For Lapavitsas, German hegemony is one-dimensional, without reference to the other major EU powers or to other rivals in the world market. But Germany’s strength lay not just in its exports to other EU countries, but also increasingly in its huge export drive to China. These helped to stabilise its economy after the global crisis of 2008, and gave Germany an even more powerful position in the Eurozone crisis of 2010-15. Chinese imports replaced imports from countries like Greece, Italy and Turkey, and helped to swell Germany’s intra-EU trade surplus.

Meanwhile, at key points in the Eurozone crisis major powers like Britain and France were right behind Germany and the “European Troika” of the European Commission, the European Central Bank and the International Monetary Fund (IMF), despite a few weasel words of sympathy for the Greeks. The Troika’s institutions after all were acting as bailiffs to assure loans to Greece from British, French and Spanish banks, and not just Germany’s. And David Cameron’s Tory-led coalition government hardly needed Jean-Claude Juncker to twist their arms to impose austerity in Britain, or to support attacks on workers’ rights in Brussels.

The growing economic integration of the various states of Europe, and the compromises that this necessitated among the big European powers’ ruling classes, were forced on them overwhelmingly by unremitting competitive pressure on the world market from US, Japanese and now Chinese capital. This pressure was increased at key points by the currency market speculation that drove Britain and Italy out of the Exchange Rate Mechanism in 1992; while it was the bond markets’ loss of confidence that battered Greece, Portugal and Ireland into accepting bailouts and austerity in 2010-12.

In short, the driving force of neoliberal austerity was an increasingly globalised international capitalism, and with it the growing sharpness of competition between all of the major imperialist powers.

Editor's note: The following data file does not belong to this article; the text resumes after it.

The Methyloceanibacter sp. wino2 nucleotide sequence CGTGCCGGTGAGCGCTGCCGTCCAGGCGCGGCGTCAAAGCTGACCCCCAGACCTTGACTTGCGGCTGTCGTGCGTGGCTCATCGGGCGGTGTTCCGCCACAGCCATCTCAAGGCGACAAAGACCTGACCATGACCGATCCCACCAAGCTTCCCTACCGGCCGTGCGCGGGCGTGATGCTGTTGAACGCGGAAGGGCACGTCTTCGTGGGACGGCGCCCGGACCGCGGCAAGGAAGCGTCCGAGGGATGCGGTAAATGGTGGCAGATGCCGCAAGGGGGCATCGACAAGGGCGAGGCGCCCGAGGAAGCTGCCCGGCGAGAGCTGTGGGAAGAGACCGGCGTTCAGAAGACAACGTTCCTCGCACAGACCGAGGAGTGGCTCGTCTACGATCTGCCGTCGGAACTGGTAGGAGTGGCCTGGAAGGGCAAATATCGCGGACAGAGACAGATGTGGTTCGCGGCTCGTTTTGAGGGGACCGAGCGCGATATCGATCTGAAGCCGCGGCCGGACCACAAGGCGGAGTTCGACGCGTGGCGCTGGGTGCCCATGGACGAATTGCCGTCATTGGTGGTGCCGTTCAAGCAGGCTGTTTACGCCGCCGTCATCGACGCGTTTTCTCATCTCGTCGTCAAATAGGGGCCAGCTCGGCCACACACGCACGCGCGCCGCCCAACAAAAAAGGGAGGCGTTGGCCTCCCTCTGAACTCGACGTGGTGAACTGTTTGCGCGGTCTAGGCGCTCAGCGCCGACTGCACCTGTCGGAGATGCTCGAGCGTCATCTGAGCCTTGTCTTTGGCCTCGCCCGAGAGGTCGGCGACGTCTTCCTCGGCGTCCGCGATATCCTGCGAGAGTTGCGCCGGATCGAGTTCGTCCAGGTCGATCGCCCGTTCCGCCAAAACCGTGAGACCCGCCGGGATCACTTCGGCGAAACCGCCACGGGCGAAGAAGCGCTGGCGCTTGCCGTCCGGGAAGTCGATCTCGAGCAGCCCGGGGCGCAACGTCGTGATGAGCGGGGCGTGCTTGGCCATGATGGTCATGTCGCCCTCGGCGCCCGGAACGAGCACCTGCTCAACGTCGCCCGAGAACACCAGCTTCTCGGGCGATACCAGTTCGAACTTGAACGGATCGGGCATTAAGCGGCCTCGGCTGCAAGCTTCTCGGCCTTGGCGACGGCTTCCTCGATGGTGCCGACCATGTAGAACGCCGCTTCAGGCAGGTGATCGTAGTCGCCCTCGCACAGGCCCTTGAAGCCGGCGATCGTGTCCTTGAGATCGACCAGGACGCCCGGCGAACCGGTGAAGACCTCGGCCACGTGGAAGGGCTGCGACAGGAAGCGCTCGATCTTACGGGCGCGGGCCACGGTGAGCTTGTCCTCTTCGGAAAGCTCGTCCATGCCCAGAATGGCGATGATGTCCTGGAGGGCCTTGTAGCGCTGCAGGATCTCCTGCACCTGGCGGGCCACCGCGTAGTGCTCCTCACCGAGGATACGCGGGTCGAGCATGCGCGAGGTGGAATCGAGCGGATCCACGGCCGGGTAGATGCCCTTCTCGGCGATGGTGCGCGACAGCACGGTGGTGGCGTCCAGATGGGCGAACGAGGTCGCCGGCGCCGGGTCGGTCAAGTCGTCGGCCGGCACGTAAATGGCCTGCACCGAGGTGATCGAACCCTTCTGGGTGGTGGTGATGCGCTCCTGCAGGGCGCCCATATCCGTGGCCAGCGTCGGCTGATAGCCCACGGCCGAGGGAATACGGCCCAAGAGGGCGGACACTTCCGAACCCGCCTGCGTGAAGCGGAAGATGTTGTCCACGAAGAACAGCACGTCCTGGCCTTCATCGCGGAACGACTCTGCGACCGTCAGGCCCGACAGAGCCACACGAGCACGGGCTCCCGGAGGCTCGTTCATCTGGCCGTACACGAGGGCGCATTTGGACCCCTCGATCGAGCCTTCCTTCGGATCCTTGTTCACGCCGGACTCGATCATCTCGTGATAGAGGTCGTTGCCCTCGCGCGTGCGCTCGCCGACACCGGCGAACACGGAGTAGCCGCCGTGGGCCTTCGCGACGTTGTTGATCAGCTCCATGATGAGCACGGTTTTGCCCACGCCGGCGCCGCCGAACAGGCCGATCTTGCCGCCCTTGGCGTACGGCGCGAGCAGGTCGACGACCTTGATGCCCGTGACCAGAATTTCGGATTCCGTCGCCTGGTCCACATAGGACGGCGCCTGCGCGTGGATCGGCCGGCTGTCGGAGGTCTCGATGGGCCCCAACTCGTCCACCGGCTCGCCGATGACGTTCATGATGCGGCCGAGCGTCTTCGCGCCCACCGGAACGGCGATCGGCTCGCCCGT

To defend his position, Lapavitsas claims that “the internationalisation of production and the spread of trade do not require a single market”. But here he ignores the fact that the USA and China each have a huge home market as their base of operation on the world market. For German, British and French capital, the only viable response to this has been European integration. Europe would hardly be a better place for workers if it were divided into competing capitalist states, under just as much competitive pressure from imperialist global powers like the USA and China.

To support his picture of the EU as a one-way German street, Lapavitsas argues the French bourgeoisie no longer has any objective interest in the EU project, or even in the Eurozone. He believes that nothing is left of the Franco-German axis but “a cherished notion”, that France’s push for the Euro was a “strategic miscalculation”, and even that Emmanuel Macron’s present neoliberal drive is a similar “historic error” for French national interests.

Like an armchair general for the other EU ruling classes in their rivalry with German imperialism, he commends the British ruling class for “wisely” having stayed out of the Eurozone. But this was mainly to defend the City of London as a global financial centre, a key aspect of the “financialisation” of the economy that Lapavitsas bemoans elsewhere, and was if anything a compromise forced by Britain on Germany and France.

Overall, Lapavitsas’s distorting lens fails to produce a Marxist historical materialist analysis of how the major European economies were forced to integrate in the interests of their own capitalist classes, and not just on account of German diktats. Above all, Lapavitsas fails to mention the historic possibilities that capitalist growth and the expansion of its economic spheres of activity create.

Karl Marx by contrast recognised as early as 1848 that the capitalist class, by concentrating production, creates its own gravedigger in the form of the working class. The Russian revolutionary Lenin pointed out that the giant monopolies of the imperialist epoch, producing goods and services for a world market, create the future basis for socialist economic planning, and that larger states provide wider ground than smaller ones did for the development of the class struggle and for future socialist development.

Breaking up any existing single market or federation of capitalist states into smaller “sovereign” states will be no more progressive than breaking up giant corporations into smaller ones would be. In fact, such a process takes us further away from the struggle for socialism, and encourages divisions within an international working class that has the task of conducting this struggle.

The poverty of national illusions

Lapavitsas’s sole concrete remedy for Greece is for it to leave the “Iron Trap of the Euro”, in order to devalue its own currency and so allow its economy to adjust. But the same austerity programmes that the IMF imposed on Greece through the Troika were already imposed decades before on developing countries in similar debt crises.